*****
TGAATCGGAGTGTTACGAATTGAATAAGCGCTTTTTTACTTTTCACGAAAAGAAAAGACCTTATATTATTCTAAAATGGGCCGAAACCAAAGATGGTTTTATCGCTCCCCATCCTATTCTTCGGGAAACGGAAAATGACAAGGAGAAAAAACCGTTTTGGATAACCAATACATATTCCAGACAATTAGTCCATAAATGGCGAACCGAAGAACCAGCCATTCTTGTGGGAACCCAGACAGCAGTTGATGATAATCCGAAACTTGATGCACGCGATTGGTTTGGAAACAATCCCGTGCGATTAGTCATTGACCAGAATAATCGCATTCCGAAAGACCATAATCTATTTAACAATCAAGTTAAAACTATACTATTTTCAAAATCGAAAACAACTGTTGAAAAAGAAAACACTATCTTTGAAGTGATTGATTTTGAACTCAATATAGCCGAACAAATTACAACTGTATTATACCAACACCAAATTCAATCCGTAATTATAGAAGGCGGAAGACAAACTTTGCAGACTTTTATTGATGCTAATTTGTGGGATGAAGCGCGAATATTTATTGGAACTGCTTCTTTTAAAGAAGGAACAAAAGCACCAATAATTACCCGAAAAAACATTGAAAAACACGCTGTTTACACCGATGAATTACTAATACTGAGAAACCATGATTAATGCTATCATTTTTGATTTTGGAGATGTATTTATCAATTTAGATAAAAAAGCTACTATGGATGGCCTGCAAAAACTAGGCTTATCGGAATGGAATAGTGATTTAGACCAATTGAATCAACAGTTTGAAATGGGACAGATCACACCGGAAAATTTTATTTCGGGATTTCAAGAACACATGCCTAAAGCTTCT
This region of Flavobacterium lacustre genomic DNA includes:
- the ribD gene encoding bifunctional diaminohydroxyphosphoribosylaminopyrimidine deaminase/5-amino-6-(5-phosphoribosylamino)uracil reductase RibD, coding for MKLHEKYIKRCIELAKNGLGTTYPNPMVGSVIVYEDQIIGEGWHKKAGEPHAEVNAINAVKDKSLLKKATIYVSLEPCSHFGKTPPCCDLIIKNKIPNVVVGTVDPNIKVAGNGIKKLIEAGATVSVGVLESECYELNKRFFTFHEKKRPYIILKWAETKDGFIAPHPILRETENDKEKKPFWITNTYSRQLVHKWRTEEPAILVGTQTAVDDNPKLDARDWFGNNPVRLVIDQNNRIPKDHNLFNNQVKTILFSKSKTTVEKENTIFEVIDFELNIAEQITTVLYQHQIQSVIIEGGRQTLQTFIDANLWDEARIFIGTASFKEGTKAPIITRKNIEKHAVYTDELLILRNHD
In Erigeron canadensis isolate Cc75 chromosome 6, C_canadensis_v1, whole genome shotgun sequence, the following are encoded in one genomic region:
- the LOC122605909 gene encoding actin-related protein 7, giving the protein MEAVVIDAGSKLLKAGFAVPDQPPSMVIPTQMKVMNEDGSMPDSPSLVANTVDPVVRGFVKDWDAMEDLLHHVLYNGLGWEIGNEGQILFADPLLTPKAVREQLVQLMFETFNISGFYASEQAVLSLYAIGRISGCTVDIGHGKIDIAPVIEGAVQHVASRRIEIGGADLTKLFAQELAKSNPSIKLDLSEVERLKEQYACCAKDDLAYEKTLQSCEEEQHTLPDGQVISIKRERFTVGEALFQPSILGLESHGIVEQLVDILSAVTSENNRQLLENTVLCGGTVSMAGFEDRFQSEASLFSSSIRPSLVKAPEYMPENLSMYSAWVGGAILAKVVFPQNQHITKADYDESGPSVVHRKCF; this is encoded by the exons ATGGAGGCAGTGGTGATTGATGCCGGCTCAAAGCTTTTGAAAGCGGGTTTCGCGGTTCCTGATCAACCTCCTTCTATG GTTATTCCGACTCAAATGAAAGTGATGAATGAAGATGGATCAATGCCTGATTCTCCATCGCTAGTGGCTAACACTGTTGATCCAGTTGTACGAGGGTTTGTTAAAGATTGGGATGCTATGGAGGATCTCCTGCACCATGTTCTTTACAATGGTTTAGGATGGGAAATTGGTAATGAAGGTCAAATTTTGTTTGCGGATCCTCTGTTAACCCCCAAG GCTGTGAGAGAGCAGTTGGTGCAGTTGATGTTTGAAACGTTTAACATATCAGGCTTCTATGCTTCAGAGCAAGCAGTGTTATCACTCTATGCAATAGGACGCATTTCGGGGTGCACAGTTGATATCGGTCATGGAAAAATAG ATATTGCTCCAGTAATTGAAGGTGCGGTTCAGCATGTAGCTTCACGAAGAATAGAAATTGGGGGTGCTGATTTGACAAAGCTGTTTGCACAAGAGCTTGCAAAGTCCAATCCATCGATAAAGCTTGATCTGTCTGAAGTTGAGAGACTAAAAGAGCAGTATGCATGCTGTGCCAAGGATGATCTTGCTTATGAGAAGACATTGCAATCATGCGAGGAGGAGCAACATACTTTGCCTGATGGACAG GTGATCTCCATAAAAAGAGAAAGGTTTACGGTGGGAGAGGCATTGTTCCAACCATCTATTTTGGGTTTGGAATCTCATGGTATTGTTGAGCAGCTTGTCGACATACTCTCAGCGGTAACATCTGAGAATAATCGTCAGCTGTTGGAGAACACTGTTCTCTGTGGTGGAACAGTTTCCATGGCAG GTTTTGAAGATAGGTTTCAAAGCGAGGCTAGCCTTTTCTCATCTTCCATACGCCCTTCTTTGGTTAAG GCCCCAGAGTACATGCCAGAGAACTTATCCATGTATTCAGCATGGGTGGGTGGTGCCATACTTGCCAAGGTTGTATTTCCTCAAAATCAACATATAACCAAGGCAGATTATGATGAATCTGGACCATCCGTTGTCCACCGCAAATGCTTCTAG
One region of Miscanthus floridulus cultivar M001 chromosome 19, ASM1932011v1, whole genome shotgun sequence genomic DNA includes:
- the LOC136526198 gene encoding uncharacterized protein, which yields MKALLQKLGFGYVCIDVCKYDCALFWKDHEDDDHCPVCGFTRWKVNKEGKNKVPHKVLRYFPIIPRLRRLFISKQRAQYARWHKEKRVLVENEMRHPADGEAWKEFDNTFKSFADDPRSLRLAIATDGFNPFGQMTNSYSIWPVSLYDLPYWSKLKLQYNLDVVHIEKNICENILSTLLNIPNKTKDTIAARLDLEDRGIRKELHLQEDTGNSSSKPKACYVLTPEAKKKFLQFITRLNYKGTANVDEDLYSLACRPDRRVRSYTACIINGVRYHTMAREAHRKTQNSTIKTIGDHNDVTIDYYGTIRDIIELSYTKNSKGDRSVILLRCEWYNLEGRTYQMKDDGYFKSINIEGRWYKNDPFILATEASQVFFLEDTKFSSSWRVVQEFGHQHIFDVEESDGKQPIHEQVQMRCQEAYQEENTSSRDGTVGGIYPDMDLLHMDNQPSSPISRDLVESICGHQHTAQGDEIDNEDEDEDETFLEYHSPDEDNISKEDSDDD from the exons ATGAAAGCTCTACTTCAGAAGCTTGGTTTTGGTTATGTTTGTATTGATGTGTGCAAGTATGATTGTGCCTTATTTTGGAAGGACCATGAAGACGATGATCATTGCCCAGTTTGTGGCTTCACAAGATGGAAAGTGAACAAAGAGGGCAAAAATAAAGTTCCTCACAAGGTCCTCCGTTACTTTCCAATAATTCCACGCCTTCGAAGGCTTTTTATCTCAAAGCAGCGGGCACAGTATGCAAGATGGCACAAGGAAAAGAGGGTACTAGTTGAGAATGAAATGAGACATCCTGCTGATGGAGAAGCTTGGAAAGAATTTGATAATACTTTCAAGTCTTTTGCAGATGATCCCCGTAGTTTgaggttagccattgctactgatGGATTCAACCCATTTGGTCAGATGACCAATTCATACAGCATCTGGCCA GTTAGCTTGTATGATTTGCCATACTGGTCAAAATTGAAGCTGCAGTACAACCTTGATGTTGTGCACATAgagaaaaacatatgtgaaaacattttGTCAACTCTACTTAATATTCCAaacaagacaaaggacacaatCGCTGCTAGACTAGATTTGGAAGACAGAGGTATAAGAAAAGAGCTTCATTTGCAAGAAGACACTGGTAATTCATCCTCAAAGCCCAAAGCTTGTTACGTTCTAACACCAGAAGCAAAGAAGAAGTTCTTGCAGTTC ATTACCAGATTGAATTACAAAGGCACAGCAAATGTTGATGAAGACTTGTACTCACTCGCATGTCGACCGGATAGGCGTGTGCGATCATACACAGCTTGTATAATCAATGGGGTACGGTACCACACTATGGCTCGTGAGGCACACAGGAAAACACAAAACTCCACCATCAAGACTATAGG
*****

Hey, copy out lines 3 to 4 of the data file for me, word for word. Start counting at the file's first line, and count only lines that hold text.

- the ribD gene encoding bifunctional diaminohydroxyphosphoribosylaminopyrimidine deaminase/5-amino-6-(5-phosphoribosylamino)uracil reductase RibD, coding for MKLHEKYIKRCIELAKNGLGTTYPNPMVGSVIVYEDQIIGEGWHKKAGEPHAEVNAINAVKDKSLLKKATIYVSLEPCSHFGKTPPCCDLIIKNKIPNVVVGTVDPNIKVAGNGIKKLIEAGATVSVGVLESECYELNKRFFTFHEKKRPYIILKWAETKDGFIAPHPILRETENDKEKKPFWITNTYSRQLVHKWRTEEPAILVGTQTAVDDNPKLDARDWFGNNPVRLVIDQNNRIPKDHNLFNNQVKTILFSKSKTTVEKENTIFEVIDFELNIAEQITTVLYQHQIQSVIIEGGRQTLQTFIDANLWDEARIFIGTASFKEGTKAPIITRKNIEKHAVYTDELLILRNHD
In Erigeron canadensis isolate Cc75 chromosome 6, C_canadensis_v1, whole genome shotgun sequence, the following are encoded in one genomic region: